Minister says councils ‘must foot’ fire safety works

Minister says councils ‘must foot’ fire safety works

AFTER CONFUSION, Local Government Secretary Sajid Javid has written to councils to let them know ‘they must foot the bill for fire safety work on tower blocks’.

Huffington Post UK followed up on its own reporting earlier this week, first the news that Mr Javid had stated in the House of Commons that no councils in England had asked him for fire safety cash, despite a number of councils having sent him letters. Most recently, it was reported that Housing Minister Alok Sharma, ‘who was sitting next to Javid’ as he made his speech about the councils, ‘had actually responded to one of the councils just 24 hours earlier’.

Now, Mr Javid has written to ‘council and housing association chiefs across the country’, stating that they will have to ‘stump up the cash to fund fire safety work on tower blocks’, and should do ‘out of their existing funds’. He added that the department for communities and local government would ‘discuss’ any concerns on funding with councils ‘facing difficulties’, but that they would ‘have to initially pay for any necessary improvements themselves’.

He also sent a separate letter to Labour’s Shadow Housing Secretary John Healey, that revealed 13 councils contacted his department for financial contributions for safety improvements, though while he claimed they had responded to all councils, Southampton had ‘had no reply’, while another ‘received a generic, non-specific letter sent to all councils’ that didn’t take into account ‘the individual request’.

The letter featured mentioned the government ‘would be revealing details of further fire safety tests “as soon as possible”’, with Mr Javid stating that ‘I am, of course, aware that there is concern about the financial implications for local authorities and housing associations. Our expectation is that, as a building owner responsible for your tenants, you will fund measures designed to make a building fire safe, and will draw on your existing resources to do so.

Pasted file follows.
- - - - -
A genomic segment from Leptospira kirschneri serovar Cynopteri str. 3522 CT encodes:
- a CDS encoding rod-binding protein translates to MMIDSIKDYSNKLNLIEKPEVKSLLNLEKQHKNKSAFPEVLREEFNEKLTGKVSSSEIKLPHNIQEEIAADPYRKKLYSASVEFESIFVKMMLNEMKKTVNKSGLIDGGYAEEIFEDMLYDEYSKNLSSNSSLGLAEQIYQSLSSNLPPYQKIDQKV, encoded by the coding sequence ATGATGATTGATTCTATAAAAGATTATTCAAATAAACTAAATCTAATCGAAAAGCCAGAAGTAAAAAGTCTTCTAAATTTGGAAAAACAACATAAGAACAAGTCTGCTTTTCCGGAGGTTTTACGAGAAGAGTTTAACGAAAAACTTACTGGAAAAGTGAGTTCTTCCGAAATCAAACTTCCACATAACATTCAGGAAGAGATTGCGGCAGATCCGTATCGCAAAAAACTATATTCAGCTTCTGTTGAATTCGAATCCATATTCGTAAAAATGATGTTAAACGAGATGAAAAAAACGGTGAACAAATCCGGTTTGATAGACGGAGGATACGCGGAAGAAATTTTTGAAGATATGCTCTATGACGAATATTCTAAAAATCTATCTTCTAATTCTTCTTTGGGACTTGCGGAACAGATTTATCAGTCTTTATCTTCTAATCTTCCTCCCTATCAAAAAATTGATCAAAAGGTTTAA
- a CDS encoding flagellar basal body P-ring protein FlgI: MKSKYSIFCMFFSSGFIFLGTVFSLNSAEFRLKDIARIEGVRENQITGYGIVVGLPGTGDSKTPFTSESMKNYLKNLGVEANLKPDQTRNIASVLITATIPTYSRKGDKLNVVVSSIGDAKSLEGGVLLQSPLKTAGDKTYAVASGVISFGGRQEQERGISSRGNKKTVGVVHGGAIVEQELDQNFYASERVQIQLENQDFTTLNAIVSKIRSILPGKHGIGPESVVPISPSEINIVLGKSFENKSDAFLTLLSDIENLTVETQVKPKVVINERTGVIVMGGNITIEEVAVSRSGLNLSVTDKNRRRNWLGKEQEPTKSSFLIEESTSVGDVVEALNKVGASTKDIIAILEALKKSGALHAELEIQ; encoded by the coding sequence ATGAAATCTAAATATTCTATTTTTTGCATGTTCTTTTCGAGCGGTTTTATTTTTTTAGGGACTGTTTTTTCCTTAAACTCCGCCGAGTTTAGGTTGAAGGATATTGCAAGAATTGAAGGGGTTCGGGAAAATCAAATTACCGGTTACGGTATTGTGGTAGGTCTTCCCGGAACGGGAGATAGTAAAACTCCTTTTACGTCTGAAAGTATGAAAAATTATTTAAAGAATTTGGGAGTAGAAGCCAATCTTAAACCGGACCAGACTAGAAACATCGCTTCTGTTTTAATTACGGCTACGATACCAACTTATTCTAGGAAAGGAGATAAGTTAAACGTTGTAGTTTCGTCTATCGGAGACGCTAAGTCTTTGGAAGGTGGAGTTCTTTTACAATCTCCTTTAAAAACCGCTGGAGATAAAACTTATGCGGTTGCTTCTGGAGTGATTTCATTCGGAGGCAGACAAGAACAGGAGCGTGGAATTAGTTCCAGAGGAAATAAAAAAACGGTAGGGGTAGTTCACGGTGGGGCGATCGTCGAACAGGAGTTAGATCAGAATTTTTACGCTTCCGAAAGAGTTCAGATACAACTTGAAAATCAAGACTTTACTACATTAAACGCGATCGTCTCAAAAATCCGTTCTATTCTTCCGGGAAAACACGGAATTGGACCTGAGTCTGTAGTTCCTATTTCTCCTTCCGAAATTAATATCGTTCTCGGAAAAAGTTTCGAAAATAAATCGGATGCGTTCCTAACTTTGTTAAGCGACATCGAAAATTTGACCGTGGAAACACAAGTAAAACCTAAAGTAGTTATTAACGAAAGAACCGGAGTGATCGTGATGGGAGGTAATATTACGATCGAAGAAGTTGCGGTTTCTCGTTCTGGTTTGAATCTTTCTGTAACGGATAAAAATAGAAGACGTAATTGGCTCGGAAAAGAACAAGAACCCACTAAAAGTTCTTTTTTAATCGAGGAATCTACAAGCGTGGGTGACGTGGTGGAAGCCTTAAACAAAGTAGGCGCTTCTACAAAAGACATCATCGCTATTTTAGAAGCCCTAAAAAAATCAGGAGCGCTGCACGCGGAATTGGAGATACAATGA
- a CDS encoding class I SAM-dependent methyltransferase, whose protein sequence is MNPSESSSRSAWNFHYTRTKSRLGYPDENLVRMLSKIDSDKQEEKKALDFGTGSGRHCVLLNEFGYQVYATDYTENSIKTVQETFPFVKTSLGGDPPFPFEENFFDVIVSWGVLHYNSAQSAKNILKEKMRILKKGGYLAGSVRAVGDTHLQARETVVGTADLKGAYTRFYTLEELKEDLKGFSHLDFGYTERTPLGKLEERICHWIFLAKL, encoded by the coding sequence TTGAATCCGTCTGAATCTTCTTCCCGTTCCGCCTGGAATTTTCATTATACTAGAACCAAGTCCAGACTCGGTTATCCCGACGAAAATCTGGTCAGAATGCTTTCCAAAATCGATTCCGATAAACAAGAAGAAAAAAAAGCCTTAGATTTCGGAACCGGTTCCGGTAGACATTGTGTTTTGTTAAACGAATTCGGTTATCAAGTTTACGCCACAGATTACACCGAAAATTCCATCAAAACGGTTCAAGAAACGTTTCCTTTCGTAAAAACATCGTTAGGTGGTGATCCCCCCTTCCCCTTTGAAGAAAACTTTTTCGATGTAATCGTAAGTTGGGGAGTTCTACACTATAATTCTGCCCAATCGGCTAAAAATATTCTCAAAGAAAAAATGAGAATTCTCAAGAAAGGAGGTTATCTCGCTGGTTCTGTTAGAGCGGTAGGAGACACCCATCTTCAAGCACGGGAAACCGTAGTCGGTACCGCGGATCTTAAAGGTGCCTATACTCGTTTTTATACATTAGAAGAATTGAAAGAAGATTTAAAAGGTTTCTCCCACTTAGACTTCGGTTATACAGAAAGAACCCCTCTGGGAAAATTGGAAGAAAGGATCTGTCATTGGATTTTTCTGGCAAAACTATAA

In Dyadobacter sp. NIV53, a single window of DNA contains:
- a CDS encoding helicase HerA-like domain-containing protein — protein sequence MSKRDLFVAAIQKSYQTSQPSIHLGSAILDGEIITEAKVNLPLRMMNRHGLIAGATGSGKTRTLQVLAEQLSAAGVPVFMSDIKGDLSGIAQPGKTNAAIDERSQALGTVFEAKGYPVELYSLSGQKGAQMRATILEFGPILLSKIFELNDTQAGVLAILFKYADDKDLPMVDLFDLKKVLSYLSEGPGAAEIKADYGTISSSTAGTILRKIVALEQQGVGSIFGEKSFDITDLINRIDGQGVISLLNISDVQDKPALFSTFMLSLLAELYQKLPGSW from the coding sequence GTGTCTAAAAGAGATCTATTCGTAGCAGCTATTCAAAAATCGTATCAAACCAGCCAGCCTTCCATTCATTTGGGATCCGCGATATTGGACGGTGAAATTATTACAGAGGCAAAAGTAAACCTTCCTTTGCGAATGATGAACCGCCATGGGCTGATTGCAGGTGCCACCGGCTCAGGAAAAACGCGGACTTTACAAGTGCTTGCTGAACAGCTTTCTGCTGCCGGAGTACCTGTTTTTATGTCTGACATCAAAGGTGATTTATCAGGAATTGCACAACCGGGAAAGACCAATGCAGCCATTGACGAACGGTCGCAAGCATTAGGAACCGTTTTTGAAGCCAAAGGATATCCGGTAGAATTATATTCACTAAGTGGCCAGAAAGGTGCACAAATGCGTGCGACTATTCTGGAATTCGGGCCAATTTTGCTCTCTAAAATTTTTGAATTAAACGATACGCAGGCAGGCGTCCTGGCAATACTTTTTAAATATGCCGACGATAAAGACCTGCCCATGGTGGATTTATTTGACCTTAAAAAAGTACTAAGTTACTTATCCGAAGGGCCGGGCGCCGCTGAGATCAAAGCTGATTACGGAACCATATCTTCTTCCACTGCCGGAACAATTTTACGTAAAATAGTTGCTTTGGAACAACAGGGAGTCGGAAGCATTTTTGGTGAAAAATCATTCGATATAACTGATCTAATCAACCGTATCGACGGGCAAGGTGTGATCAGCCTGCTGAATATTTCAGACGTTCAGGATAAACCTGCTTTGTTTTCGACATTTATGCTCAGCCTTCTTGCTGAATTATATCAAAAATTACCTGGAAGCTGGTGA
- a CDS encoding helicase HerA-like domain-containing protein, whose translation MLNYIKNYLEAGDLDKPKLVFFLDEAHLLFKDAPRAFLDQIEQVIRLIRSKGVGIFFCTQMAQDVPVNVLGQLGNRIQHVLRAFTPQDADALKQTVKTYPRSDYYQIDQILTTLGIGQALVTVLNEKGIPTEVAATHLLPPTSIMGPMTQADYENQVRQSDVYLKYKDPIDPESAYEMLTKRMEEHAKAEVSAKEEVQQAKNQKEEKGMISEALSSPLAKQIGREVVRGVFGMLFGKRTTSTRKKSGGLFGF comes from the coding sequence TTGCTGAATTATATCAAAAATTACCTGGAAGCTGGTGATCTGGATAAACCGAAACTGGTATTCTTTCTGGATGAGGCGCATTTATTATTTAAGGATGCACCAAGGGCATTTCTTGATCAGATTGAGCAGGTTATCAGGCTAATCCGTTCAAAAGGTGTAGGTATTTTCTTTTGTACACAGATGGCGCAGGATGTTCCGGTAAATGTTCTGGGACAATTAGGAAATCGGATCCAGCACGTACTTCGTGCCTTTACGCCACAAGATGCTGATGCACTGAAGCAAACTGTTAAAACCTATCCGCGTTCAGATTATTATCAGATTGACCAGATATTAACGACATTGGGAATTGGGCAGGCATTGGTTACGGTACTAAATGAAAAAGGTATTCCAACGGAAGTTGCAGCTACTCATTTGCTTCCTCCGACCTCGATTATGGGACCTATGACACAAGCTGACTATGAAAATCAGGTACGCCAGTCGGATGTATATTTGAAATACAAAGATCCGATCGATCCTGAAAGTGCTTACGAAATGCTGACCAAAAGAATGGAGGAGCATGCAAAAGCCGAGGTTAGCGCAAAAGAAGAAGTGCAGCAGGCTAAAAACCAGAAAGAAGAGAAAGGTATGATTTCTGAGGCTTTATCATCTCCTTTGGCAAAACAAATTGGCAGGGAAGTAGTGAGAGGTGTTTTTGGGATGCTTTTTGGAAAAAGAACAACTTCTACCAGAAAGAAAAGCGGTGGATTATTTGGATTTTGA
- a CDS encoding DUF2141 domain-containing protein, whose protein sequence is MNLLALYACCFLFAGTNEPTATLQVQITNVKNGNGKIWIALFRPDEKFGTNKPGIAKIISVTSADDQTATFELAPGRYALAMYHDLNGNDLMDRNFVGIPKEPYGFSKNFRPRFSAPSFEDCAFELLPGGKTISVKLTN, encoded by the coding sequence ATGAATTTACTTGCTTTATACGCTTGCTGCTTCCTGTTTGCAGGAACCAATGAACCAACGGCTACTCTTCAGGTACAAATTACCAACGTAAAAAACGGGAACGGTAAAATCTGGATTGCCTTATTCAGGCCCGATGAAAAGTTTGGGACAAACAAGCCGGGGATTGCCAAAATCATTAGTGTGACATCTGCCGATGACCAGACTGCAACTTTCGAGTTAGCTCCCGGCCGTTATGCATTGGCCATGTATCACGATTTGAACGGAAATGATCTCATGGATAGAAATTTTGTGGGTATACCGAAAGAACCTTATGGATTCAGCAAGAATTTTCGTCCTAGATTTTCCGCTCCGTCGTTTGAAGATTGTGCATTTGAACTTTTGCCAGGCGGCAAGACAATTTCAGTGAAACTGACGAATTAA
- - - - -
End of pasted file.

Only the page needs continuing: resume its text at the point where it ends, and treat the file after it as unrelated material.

‘Local fire services should provide advice on the essential safety measures necessary to make residential buildings safe, and alongside this landlords should take professional advice (e.g. from a qualified engineer with relevant experience in fire safety) on any essential work they may need to take on their cladding system to make it safe. Essential work would be any measures required to meet the requirements of current building regulations guidance.

‘Where a local authority has concerns about funding essential fire safety measures, they should approach us as soon as possible to discuss their position. Where works are necessary to ensure the fire safety of a building, we will ensure that lack of financial resources will not prevent them going ahead. It would not include general improvements or enhancements to buildings which go beyond this’.

Lord Porter, the Tory peer who is chair of the Local Government Association told the site he was ‘worried the ministerial team are not getting the correct information from their officials’, adding that while LGA staff were ‘playing a blinder, I am not confident that the ministerial team are getting the same level of briefings’. He added that with safety tests ongoing, it was ‘too early to start talking about financial settlements and deals’, but warned ministers there was ‘no wiggle room for anybody to back away from what’s been said, but I don’t get the sense that’s what’s going to happen’.